Persona non grata author Jorge Edwards dies in Madrid
SANTIAGO: Celebrated Chilean writer Jorge Edwards, winner of the Cervantes Prize in 1999, died on Friday in Madrid at the age of 91, his son told AFP.
“He died a couple of hours ago,” his son, also called Jorge Edwards, said by telephone from Santiago.
His father was best known for his novel “Persona non grata” in which he recounts his disillusionment with the Cuban revolution.
He was honored in 1999 with the prestigious Cervantes Prize, a lifetime achievement award for Spanish language literature.
“He basically had very advanced diabetes which meant that he had to be taken to hospital at the weekend and then after coming home he died,” added Edwards’s son.
The Cervantes Institute in Spain wrote on Twitter: “An exceptional novelist, brave essayist and journalist with his finger on the news pulse has left us.”
Edwards was born in Santiago in 1931.
He studied law at the University of Chile before taking a postgraduate degree at Princeton in the United States.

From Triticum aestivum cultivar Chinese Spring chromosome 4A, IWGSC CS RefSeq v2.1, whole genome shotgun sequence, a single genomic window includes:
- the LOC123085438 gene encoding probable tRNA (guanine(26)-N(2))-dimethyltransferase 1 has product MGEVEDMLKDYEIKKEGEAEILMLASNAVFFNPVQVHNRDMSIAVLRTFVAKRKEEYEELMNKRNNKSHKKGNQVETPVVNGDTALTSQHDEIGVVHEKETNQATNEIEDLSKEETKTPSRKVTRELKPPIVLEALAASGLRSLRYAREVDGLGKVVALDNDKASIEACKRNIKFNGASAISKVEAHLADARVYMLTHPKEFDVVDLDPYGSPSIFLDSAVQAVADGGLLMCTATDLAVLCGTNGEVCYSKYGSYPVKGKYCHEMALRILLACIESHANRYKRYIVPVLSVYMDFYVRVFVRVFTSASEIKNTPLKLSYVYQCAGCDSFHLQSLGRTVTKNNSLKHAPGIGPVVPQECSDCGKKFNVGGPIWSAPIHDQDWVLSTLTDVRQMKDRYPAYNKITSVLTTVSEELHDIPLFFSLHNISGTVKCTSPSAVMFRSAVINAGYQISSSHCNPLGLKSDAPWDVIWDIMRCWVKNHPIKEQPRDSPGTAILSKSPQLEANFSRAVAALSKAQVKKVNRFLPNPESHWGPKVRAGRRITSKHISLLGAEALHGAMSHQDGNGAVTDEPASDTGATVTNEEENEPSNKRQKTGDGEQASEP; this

He began a diplomatic career in 1957 and was posted to Paris, Lima and Havana, the last of which left a lasting impression on him.
He reopened Chile’s embassy in Havana in 1971 as a representative of the socialist Salvador Allende government, one of the first in the region to establish diplomatic ties with the Fidel Castro regime.
But he left the Cuban capital after just three months when Castro declared him a persona non grata, the inspiration for his novel.
After the 1973 military coup that toppled Allende, Edwards quit diplomatic service and moved to Barcelona, where he met fellow South American literary luminaries Gabriel Garcia Marquez and Mario Vargas Llosa.
He returned to diplomacy in 1994 when he was named ambassador to UNESCO in Paris.
Throughout his diplomatic career he juggled diplomatic duties with his writing.
He again settled in Paris for his last diplomatic post, between 2010 and 2014, during the administration of the conservative Sebastian Pinera.